There’s something catching in the Alpine air.
First, David Cameron was caught on camera in the ski-resort telling a leading industrialist that ‘Brexit’s not a disaster, it’s turned out less badly than we thought.’
Then our usually glum Chancellor, Philip Hammond, bounced around Davos yesterday, talking about the economy and future financial services deals with the EU with the sort of optimism that has been sorely lacking in the past.
As well as warning Brussels chiefs that the UK’s financial sector is ‘larger than the rest of the EU’s put together’, he rubbished hopes that EU capitals can capture City business as a fantasy.
Upbeat: Chancellor Philip Hammond bounced around Davos yesterday, talking about future financial services deals with the EU with the optimism and language of a born again Brexiteer
This is a side Hammond has kept under wraps: the high-altitude thinner air clearly suits him. Either that, or Boris Johnson’s latest bid for the leadership, with his demand for more money for the NHS, really has put the wind up Cabinet rivals.
So wound up was Hammond that he was cheeky enough to take a swipe at Christine Lagarde, boss of the IMF, with whom he shared a debate at the World Economic Forum, suggesting that she might like to revise her UK growth forecasts upwards in the light of recent events.
As the Chancellor delighted in saying, sterling is strong, inflation is weakening, real wages should start rising and unemployment is low.
Lagarde, you will remember, is a close buddy of Hammond’s predecessor, George Osborne, and was one of the gloomiest apostles of Project Fear.
She still is: the IMF’s latest forecast suggested lower growth of 1.5pc for next year because of Brexit. Let’s see if Lagarde rises to his challenge.
Hammond also took aim at EU negotiators by insisting that there would be a deal for financial services as part of the overall Brexit agreement, and for once acknowledged just how much negotiating weight the UK has in those discussions because of the size of our financial sector.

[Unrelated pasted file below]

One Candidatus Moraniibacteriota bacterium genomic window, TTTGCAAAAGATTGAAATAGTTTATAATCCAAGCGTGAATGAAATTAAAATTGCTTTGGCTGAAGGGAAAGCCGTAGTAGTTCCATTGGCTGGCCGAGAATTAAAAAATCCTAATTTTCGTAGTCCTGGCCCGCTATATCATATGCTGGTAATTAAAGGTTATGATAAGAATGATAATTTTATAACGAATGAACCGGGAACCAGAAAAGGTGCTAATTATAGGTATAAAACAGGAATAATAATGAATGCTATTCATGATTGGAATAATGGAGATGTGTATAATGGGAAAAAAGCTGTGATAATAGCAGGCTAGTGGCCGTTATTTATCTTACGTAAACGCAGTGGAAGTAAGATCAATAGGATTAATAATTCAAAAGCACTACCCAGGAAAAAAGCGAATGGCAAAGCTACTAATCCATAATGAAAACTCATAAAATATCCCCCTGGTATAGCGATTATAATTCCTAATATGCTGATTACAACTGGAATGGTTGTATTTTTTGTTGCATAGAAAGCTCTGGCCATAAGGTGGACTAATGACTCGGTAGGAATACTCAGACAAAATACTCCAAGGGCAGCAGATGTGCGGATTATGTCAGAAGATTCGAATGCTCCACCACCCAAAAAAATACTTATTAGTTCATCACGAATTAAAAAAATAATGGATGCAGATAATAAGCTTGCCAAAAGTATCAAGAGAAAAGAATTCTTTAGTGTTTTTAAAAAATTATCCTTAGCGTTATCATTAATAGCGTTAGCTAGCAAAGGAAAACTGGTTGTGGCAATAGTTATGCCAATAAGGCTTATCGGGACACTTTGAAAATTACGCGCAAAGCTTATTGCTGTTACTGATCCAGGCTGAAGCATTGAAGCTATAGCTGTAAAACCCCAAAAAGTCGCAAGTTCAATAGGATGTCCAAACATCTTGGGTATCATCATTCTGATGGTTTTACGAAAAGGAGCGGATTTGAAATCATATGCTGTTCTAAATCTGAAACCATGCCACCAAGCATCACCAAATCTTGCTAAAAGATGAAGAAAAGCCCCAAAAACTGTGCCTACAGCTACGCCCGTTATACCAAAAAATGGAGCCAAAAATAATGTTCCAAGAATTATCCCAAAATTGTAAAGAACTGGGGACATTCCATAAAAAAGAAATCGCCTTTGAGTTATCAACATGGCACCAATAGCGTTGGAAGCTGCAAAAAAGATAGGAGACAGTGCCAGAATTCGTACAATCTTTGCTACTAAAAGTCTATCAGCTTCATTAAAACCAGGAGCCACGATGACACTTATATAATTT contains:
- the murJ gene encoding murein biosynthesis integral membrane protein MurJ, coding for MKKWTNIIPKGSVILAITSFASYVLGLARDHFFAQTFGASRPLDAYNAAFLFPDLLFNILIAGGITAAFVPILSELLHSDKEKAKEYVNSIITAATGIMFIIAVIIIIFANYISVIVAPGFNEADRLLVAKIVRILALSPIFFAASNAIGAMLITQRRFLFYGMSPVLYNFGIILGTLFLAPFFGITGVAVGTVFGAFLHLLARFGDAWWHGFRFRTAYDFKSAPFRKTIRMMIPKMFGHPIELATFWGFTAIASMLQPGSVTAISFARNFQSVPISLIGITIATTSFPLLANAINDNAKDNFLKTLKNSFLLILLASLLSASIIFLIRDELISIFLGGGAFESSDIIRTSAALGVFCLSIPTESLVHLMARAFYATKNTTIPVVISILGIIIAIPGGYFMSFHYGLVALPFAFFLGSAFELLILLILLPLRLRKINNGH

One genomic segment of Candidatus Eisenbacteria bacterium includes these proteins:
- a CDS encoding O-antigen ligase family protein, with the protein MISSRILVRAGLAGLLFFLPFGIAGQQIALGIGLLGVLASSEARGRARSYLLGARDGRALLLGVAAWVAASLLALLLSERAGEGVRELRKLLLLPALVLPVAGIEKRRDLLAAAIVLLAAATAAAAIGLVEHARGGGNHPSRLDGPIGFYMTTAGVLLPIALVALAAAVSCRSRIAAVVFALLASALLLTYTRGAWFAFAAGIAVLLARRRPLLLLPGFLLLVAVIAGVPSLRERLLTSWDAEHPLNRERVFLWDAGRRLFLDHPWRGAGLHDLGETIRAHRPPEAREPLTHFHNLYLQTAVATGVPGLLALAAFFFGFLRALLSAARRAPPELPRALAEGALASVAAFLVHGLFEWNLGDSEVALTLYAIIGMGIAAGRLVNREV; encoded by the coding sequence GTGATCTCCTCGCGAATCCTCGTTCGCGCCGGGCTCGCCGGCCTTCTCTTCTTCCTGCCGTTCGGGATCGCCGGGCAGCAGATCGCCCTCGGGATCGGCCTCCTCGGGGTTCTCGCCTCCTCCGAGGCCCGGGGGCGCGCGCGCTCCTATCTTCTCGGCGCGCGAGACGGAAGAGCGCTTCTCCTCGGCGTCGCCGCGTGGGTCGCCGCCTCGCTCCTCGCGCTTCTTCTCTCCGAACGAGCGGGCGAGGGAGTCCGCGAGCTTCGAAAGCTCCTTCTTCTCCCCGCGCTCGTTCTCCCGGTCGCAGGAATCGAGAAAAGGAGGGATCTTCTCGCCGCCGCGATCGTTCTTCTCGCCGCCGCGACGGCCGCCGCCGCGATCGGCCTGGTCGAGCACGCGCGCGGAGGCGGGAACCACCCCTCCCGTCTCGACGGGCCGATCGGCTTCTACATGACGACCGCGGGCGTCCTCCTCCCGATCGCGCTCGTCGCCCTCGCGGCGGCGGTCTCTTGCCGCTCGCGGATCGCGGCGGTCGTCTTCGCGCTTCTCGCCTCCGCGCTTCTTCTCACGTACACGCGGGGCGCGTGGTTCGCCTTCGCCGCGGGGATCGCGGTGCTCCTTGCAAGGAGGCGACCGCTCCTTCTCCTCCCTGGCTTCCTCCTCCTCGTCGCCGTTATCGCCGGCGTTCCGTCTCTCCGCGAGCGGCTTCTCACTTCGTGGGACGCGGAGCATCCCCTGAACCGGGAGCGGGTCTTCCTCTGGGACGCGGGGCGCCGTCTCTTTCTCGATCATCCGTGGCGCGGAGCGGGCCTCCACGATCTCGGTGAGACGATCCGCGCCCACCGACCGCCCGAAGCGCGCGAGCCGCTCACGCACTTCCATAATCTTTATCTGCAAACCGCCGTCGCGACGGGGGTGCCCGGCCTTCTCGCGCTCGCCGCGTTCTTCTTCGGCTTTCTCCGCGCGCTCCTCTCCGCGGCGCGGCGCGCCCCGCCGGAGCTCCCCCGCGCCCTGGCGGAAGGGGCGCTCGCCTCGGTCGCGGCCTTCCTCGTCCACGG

About time too. Most pertinently for City firms, he pointed out the UK can continue to trade without passporting through some kind of enhanced equivalence regime, one that makes both sides feel comfortable.
Hammond also finally closed down the lie that Frankfurt, Paris, Madrid or any other European capital could take over from London’s financial centre as a ‘fantasy that isn’t going to happen.’
If anyone is going to win out from a loss of City trading, it’s New York or Singapore. He’s right.
Even the most rigid Remainers and many of Germany’s leading politicians are beginning to accept an exodus from London to other EU capitals is not only fantasy but would not be good for Europe either.
This is particularly true of the clearing of euro-denominated securities, a massive business with a notional £631billion cleared each day in London in about 26 currencies.
Slowly, it’s dawning on EU leaders that they will be the ultimate losers if clearing is allowed to drift away from London as the cost of capital will soar for corporates, investors and pensioners across Europe.
Experts reckon the efficiency of the London Stock Exchange’s LCH clearing operations saved customers £17.5billion in regulatory capital in 2015. Not money to be sniffed at.
The smart EU financiers know the devastating effect that switching the clearing business elsewhere – even to New York – could have on the real European economy.
Hammond needs to bottle some of that Davos air, and keep hammering home that there is a win-win deal to be done.
Hats off to Nick Beighton, boss of Asos who has reported a huge leap in sales and profits over the crucial Christmas period.
It’s a fantastic result for Asos, now one of the most sophisticated online retailers in the world. What’s so cool about Asos, is the way Beighton is investing like mad on new technologies to stay ahead of the game.
About half of the current £200million spending is going on new services such as the latest app which allows customers to try clothes on at home, and pay for those they want to keep. That’s some service.
So is the same-day delivery and other loyalty schemes that give its young twenty somethings free delivery.
Put that together with one of the best fashion social media sites in the business, and it’s no surprise Asos has more than 15m loyal followers in the UK. It’s expanding in Europe with distribution centres in Berlin and in the US.
And Beighton hasn’t run out of new ideas: he promises more apps and new services. Shares at £70 may be a little frothy though.
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